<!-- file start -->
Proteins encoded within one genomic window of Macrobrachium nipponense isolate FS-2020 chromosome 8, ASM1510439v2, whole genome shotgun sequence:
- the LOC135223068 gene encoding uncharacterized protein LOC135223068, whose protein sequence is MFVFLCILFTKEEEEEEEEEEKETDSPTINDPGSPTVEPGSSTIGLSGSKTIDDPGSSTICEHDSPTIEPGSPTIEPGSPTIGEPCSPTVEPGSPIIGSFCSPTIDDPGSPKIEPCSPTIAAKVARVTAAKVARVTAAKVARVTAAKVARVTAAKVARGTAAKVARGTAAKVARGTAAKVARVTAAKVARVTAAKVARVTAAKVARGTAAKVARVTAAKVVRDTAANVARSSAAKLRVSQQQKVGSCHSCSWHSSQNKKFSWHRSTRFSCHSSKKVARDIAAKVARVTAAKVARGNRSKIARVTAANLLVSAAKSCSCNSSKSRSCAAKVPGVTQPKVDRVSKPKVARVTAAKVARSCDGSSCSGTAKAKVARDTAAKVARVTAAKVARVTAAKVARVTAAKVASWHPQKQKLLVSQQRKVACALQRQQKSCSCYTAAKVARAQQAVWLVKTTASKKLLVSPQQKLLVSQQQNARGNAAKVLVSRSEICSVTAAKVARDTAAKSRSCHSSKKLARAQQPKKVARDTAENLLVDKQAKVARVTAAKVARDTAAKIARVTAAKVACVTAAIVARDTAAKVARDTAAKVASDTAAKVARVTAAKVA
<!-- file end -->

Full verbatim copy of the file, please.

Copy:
Proteins encoded within one genomic window of Macrobrachium nipponense isolate FS-2020 chromosome 8, ASM1510439v2, whole genome shotgun sequence:
- the LOC135223068 gene encoding uncharacterized protein LOC135223068, whose protein sequence is MFVFLCILFTKEEEEEEEEEEKETDSPTINDPGSPTVEPGSSTIGLSGSKTIDDPGSSTICEHDSPTIEPGSPTIEPGSPTIGEPCSPTVEPGSPIIGSFCSPTIDDPGSPKIEPCSPTIAAKVARVTAAKVARVTAAKVARVTAAKVARVTAAKVARGTAAKVARGTAAKVARGTAAKVARVTAAKVARVTAAKVARVTAAKVARGTAAKVARVTAAKVVRDTAANVARSSAAKLRVSQQQKVGSCHSCSWHSSQNKKFSWHRSTRFSCHSSKKVARDIAAKVARVTAAKVARGNRSKIARVTAANLLVSAAKSCSCNSSKSRSCAAKVPGVTQPKVDRVSKPKVARVTAAKVARSCDGSSCSGTAKAKVARDTAAKVARVTAAKVARVTAAKVARVTAAKVASWHPQKQKLLVSQQRKVACALQRQQKSCSCYTAAKVARAQQAVWLVKTTASKKLLVSPQQKLLVSQQQNARGNAAKVLVSRSEICSVTAAKVARDTAAKSRSCHSSKKLARAQQPKKVARDTAENLLVDKQAKVARVTAAKVARDTAAKIARVTAAKVACVTAAIVARDTAAKVARDTAAKVASDTAAKVARVTAAKVA